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Irony and Empathy in Children with Traumatic Brain Injury

Published online by Cambridge University Press:  01 February 2013

Maureen Dennis*
Affiliation:
Program in Neuroscience & Mental Health, The Hospital for Sick Children, Toronto, Ontario Department of Surgery, University of Toronto, Toronto, Ontario
Nevena Simic
Affiliation:
Program in Neuroscience & Mental Health, The Hospital for Sick Children, Toronto, Ontario Department of Psychology, University of Toronto, Toronto, Ontario
Alba Agostino
Affiliation:
Department of Psychology, Ryerson University, Toronto, Ontario
H. Gerry Taylor
Affiliation:
Department of Pediatrics, Case Western Reserve University, Cleveland, Ohio Department of Pediatrics, Rainbow Babies and Children's Hospital, University Hospitals Case Medical Center, Cleveland, Ohio
Erin D. Bigler
Affiliation:
Department of Psychology, Brigham Young University, Provo, Utah Department of Psychiatry, University of Utah, Salt Lake City, Utah
Kenneth Rubin
Affiliation:
Department of Human Development and Quantitative Methodology, University of Maryland, College Park, Maryland
Kathryn Vannatta
Affiliation:
Department of Pediatrics, The Ohio State University, Columbus, Ohio Center for Biobehavioral Health, The Research Institute at Nationwide Children's Hospital, Columbus, Ohio
Cynthia A. Gerhardt
Affiliation:
Department of Pediatrics, The Ohio State University, Columbus, Ohio Center for Biobehavioral Health, The Research Institute at Nationwide Children's Hospital, Columbus, Ohio
Terry Stancin
Affiliation:
Department of Pediatrics, Rainbow Babies and Children's Hospital, University Hospitals Case Medical Center, Cleveland, Ohio Department of Psychiatry, MetroHealth Medical Center, Cleveland, Ohio
Keith Owen Yeates
Affiliation:
Department of Pediatrics, The Ohio State University, Columbus, Ohio Center for Biobehavioral Health, The Research Institute at Nationwide Children's Hospital, Columbus, Ohio
*
Correspondence and reprint requests to: Maureen Dennis, Department of Psychology, The Hospital for Sick Children, 555 University Avenue, Toronto, ON, Canada, M5G 1X8. E-mail: maureen.dennis@sickkids.ca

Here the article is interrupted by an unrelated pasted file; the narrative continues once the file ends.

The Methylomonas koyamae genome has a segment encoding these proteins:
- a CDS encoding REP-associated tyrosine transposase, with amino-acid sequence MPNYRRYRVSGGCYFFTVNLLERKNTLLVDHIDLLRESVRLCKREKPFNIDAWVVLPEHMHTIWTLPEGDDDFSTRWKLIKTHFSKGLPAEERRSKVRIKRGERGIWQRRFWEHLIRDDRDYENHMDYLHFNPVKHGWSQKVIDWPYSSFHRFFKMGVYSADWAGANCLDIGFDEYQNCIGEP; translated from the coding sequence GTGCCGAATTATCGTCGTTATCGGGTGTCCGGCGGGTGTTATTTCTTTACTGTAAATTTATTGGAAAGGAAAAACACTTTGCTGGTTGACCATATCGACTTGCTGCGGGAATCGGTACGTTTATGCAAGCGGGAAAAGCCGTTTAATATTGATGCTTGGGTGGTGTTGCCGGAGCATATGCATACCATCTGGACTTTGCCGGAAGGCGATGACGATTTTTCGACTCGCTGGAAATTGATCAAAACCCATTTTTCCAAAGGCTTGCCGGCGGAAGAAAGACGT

Abstract

Social communication involves influencing what other people think and feel about themselves. We use the term conative theory of mind (ToM) to refer to communicative interactions involving one person trying to influence the mental and emotional state of another, paradigmatic examples of which are irony and empathy. This study reports how children with traumatic brain injury (TBI) understand ironic criticism and empathic praise, on a task requiring them to identify speaker belief and intention for direct conative speech acts involving literal truth, and indirect speech acts involving either ironic criticism or empathic praise. Participants were 71 children in the chronic state of a single TBI and 57 age- and gender-matched children with orthopedic injuries (OI). Group differences emerged on indirect speech acts involving conation (i.e., irony and empathy), but not on structurally and linguistically identical direct speech acts, suggesting specific deficits in this aspect of social cognition in school-age children with TBI. Deficits in children with mild-moderate TBI were less widespread and more selective than those of children with more severe injuries. Deficits in understanding the social, conative function of indirect speech acts like irony and empathy have widespread and deep implications for social function in children with TBI. (JINS, 2013, 19, 1–11)

Type
Research Articles
Copyright
Copyright © The International Neuropsychological Society 2013

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